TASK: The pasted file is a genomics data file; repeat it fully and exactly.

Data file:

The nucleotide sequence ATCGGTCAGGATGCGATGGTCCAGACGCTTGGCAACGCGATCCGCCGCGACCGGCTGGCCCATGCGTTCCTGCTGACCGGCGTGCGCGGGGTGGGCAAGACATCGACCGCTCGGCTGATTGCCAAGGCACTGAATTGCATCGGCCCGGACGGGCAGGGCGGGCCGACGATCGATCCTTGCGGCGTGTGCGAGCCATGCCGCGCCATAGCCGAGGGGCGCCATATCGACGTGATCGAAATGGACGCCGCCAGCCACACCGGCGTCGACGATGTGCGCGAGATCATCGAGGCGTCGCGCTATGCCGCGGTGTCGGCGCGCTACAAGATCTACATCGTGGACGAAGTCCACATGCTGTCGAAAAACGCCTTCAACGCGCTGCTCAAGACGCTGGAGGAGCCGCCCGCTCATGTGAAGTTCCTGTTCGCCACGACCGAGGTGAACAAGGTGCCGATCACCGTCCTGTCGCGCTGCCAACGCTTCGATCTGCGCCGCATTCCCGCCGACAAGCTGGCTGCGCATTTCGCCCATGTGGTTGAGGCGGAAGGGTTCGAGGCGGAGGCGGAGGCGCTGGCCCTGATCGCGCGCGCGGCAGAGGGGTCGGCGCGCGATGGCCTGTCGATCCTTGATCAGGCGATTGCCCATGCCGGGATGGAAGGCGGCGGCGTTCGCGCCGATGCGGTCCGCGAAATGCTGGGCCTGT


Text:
The nucleotide sequence ATCGGTCAGGATGCGATGGTCCAGACGCTTGGCAACGCGATCCGCCGCGACCGGCTGGCCCATGCGTTCCTGCTGACCGGCGTGCGCGGGGTGGGCAAGACATCGACCGCTCGGCTGATTGCCAAGGCACTGAATTGCATCGGCCCGGACGGGCAGGGCGGGCCGACGATCGATCCTTGCGGCGTGTGCGAGCCATGCCGCGCCATAGCCGAGGGGCGCCATATCGACGTGATCGAAATGGACGCCGCCAGCCACACCGGCGTCGACGATGTGCGCGAGATCATCGAGGCGTCGCGCTATGCCGCGGTGTCGGCGCGCTACAAGATCTACATCGTGGACGAAGTCCACATGCTGTCGAAAAACGCCTTCAACGCGCTGCTCAAGACGCTGGAGGAGCCGCCCGCTCATGTGAAGTTCCTGTTCGCCACGACCGAGGTGAACAAGGTGCCGATCACCGTCCTGTCGCGCTGCCAACGCTTCGATCTGCGCCGCATTCCCGCCGACAAGCTGGCTGCGCATTTCGCCCATGTGGTTGAGGCGGAAGGGTTCGAGGCGGAGGCGGAGGCGCTGGCCCTGATCGCGCGCGCGGCAGAGGGGTCGGCGCGCGATGGCCTGTCGATCCTTGATCAGGCGATTGCCCATGCCGGGATGGAAGGCGGCGGCGTTCGCGCCGATGCGGTCCGCGAAATGCTGGGCCTGT